I have fallen victim to social media envy on more than one occasion. There, I said it, I'm a bitter, twisted, envying billy no mates. I didn't used to be, there was a time when I had a large circle of friends and my home was a buzzing social hub. Then I moved away from London at a time my son was of an age that I wasn't going to make any new friends through him.
If you remember the American sitcom 'Cheers', from the 80's and 90's, you'll know what I mean when I say I do have a place to go 'where everyone knows your name'. But it just ain't the same anymore. My home isn't filled with children running about causing chaos while I sip on a...well....chug a pint of beer with me mates.
So this is when the social media envy kicked in. Especially now during holiday and wedding season. All the photos of people sharing those special moments, surrounded by friends and family; people living 'normal' lives, doing 'normal' things. None of which I ever do. But then it struck me, having friends means being invited to 'do' things that cost money, lots of money.
These days hen and stag nights are no longer 'nights', but short breaks. Hens boating along the river in Cambridge, stags flying off to Prague for a long weekend of drinking cheap beer; Ayia Napa, Ibiza, and Amsterdam, to name but a few popular destinations. Then there's the cost of being a wedding guest; new outfit, pressie, travel etc... and heaven forbid you're asked to be a bridesmaid and you have to actually work with bridezilla for your supper. If you're chief bridesmaid you'll probably be asked to be a Godparent as well, more expense, and the pressure of not forgetting that birthday every year, and Christmas presents. I dated a guy once who was so lovely that he was Godparent to more children than you could imagine; I did not feel envy when I saw how many presents he had to buy and wrap at Christmas.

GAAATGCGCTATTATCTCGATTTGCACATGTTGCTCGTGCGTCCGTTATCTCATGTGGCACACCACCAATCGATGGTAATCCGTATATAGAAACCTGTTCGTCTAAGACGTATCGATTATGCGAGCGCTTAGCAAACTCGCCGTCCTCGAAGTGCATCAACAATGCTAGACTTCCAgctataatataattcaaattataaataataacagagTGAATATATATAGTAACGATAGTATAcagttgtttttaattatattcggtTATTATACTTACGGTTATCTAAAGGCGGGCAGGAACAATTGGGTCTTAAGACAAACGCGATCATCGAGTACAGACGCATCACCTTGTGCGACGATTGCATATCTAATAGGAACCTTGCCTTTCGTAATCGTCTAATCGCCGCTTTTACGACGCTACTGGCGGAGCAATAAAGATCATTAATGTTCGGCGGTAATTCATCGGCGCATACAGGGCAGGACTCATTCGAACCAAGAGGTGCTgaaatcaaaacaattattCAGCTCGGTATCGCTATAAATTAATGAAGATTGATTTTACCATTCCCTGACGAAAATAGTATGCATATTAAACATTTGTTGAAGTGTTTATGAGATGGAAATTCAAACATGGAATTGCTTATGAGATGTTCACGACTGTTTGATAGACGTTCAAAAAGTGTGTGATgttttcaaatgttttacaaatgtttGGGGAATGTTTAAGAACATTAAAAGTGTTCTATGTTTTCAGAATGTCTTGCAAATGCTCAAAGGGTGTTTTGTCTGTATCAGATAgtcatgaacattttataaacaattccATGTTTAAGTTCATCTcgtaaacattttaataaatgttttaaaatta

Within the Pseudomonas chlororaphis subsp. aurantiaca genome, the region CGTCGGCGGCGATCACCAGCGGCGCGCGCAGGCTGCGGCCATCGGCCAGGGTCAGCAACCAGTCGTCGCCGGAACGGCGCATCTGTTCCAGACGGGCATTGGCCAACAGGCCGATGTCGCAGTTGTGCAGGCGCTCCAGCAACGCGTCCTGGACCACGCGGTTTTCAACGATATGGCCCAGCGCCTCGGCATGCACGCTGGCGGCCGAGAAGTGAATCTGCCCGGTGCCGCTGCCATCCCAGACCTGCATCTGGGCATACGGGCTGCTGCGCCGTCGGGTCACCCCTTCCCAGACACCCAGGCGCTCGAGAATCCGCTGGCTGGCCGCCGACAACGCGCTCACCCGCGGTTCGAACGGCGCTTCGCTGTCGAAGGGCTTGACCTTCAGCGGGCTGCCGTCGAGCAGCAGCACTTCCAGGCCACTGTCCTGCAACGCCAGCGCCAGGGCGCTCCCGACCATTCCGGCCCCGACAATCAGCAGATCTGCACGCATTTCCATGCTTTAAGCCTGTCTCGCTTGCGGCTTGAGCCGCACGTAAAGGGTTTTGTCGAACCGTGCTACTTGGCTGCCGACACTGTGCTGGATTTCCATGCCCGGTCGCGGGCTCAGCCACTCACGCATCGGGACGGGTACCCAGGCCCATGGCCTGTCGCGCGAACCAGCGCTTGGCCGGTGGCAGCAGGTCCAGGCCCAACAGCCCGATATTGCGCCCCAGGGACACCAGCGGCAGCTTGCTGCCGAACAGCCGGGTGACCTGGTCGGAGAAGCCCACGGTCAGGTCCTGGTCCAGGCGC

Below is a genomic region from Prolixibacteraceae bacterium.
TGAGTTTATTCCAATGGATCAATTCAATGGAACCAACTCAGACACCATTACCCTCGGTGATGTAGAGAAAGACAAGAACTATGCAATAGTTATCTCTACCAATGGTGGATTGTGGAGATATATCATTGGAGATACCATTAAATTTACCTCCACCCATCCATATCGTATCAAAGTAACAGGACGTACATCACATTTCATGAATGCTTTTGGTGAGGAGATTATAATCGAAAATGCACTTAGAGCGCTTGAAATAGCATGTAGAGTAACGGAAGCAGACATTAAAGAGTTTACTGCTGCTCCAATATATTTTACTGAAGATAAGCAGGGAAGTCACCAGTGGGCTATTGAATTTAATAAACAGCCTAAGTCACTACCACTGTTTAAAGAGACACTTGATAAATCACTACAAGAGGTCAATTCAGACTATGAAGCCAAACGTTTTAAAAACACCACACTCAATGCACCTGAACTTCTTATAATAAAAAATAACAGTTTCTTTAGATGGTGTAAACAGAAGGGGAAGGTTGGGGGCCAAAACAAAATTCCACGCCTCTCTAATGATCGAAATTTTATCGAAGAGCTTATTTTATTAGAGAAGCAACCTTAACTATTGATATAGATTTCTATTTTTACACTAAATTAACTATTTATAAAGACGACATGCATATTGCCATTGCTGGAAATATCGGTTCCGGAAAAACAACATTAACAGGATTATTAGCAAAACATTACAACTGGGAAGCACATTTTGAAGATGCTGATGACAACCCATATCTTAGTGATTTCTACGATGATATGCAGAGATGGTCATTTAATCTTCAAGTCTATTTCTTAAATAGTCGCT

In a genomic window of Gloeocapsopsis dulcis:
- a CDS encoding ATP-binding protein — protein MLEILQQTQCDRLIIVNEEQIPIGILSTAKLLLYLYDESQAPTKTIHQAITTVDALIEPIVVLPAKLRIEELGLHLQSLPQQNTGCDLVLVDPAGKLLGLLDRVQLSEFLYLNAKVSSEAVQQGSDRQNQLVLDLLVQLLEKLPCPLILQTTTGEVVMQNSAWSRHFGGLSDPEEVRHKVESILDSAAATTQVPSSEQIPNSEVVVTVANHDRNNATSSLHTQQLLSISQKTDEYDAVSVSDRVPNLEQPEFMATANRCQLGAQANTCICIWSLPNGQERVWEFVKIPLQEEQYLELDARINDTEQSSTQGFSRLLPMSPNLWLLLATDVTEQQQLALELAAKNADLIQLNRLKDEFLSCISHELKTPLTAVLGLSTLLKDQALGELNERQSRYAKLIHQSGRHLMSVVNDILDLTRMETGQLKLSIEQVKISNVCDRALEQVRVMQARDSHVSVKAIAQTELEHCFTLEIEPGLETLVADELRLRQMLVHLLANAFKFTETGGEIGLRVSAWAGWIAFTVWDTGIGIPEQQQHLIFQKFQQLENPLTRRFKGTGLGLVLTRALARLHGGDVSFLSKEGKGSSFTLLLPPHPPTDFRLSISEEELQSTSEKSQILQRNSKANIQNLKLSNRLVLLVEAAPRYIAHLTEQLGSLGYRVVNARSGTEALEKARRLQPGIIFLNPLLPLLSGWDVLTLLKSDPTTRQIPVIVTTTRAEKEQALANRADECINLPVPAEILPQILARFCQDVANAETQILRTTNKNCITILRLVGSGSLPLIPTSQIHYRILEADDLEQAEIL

I have a very tight budget, not much in the way of money for 'extras', so on reflection I don't think I'd like to go for a meal with a bunch of friends. I can picture the scenario, I order the cheapest item on the menu and pretend I'm on a health kick as I 'enjoy' my iced tap water. The bill arrives, and the prosecco drinking girlies, who have no idea what it's like to be poor, decide it would be easier for everyone if the bill is split between us. To be honest, if I did have friends they wouldn't be like that, but you know what I'm getting at.
When Facebook decides to present you with a little slideshow of your year/month/season with your buddies, there are only ever photos of me, on my own. Instead of feeling sorry for myself I need to remember friendship comes at a price. At Christmas I buy for four people, my son, my boss, my colleague, and the six year old son of a friend. Most of them get something from the charity shop; a £1 hardback book in excellent, clean condition; a nice shiny, unchipped piggy bank; a bracelet, that to be honest could have done with a wee wash in soapy water to get rid of that musty, rusty smell that accompanies cheap old jewellery, and a tie that I didn't notice was a bit wide and more suited to the 70's. There was even enough money to buy a string of advent pockets that I decided to get and keep for my non-existent grandchildren.
Yes, I know, friendship isn't all about the money. But when you're a penny pinching tightwad like me, it's a bit of a deal breaker. I also do have a habit of attracting the wrong people as well, a story for another time, but that has had a significant enough impact to put me off making new friends for life. I like my friends at arm's length with no chance of financial burden. How do you like yours?